Q&A: Jon maddog Hall
We speak to the free software champion about where he thinks the industry is headed.
So, there was a 64-bit version of Linux in 1995, yet Microsoft didn't have 64-bit until Vista until 11 years later.
Are you surprised at the rise of Linux and free software in general?
I gave a presentation within Digital and my last slide said Linux was inevitable and that Ultrix would be obsolete. The managers fell about laughing. So, no, I'm not surprised by the rise of Linux but I am surprised at the speed that it's happened.
I interviewed a programmer who didn't know what a cache was.
How is free software going to fit within the enterprise?
When I was at Digital, I remember going to a very large healthcare company, that didn't use UNIX. I asked a manager about this and he got very angry, saying that the company was a professional audience and needed to use professional software.
When he left, I asked one of the engineers and he confessed that the company had been using Linux - without the manager's knowledge. He'd been asked to set up an NT server but couldn't get it to work the manager sees the server working but thinks it's running NT. "We'll tell him in 10 months," says the engineer.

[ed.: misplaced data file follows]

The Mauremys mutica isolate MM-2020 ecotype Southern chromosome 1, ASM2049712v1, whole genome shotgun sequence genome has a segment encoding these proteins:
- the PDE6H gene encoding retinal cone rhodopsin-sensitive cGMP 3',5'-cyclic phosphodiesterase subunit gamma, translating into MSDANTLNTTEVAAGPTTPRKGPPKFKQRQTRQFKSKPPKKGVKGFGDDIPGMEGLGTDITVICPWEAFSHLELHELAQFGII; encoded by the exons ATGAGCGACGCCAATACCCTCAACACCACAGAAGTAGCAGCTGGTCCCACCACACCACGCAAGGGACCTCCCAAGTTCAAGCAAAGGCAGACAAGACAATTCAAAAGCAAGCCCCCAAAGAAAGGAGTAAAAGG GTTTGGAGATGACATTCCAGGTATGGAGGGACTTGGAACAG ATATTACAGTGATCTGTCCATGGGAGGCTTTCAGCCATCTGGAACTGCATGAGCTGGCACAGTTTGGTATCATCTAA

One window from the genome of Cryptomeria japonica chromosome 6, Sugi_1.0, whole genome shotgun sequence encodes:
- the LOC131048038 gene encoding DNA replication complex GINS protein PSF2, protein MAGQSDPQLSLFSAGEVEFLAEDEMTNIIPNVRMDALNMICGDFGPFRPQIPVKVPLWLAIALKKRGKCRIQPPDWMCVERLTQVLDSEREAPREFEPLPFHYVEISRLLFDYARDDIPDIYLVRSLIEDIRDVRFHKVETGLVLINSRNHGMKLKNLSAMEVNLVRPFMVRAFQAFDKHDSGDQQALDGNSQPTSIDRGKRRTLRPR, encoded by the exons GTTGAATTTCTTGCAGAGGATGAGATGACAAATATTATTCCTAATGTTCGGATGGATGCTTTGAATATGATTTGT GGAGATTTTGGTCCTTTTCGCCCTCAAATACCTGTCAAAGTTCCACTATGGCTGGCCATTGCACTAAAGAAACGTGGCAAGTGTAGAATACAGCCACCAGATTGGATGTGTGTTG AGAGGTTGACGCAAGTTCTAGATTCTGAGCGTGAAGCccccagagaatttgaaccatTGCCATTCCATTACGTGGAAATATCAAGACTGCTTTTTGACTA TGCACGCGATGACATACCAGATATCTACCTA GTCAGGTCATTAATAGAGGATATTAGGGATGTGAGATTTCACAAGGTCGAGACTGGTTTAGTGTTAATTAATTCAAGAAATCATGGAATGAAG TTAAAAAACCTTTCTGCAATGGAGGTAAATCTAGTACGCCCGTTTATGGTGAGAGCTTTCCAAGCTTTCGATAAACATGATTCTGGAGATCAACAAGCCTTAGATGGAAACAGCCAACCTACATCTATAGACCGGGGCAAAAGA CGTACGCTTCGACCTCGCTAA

Do you see any parallel with the rise in cloud computing and the rise in free software? They both have a disruptive effect on the industry and both have been propounded by some diehard evangelists.
You can draw some comparisons with cloud. If you're a small business or just starting out, then cloud would make sense. Gmail is perfect for these companies.
There are different sorts of cloud services and everyone lumps them together. I'm very much in favour of private cloud and virtualisation - but licence management is enough to drive people crazy.
That's why free software is easier. There's a simple rule; if you change it then you have to make it available. A lot of people talk as if free software is completely gratis not even a mother's love is completely free. It's a trade-off between the royalties on the licence and the need to pay maintenance.
Will free software make real headway inside the enterprise?
Microsoft published an independent survey that showed that, over five years, the cost of free software is more than proprietary software, by the time the cost of support had been built in.
I'd say two things to that: firstly if there's such a shortage of people with free software expertise, then these people need a higher salary. But I'd also ask what happens after six years? With proprietary software, you have to refresh the licence, whereas after the sixth year, free software is indeed free. You need to look at return on investment not total cost of ownership.
Microsoft is going through a process of change right now - shifting everyone from XP to Windows 7/8. It will be issuing no new fixes for XP. That's decision time for companies. Are they going to stick with Microsoft?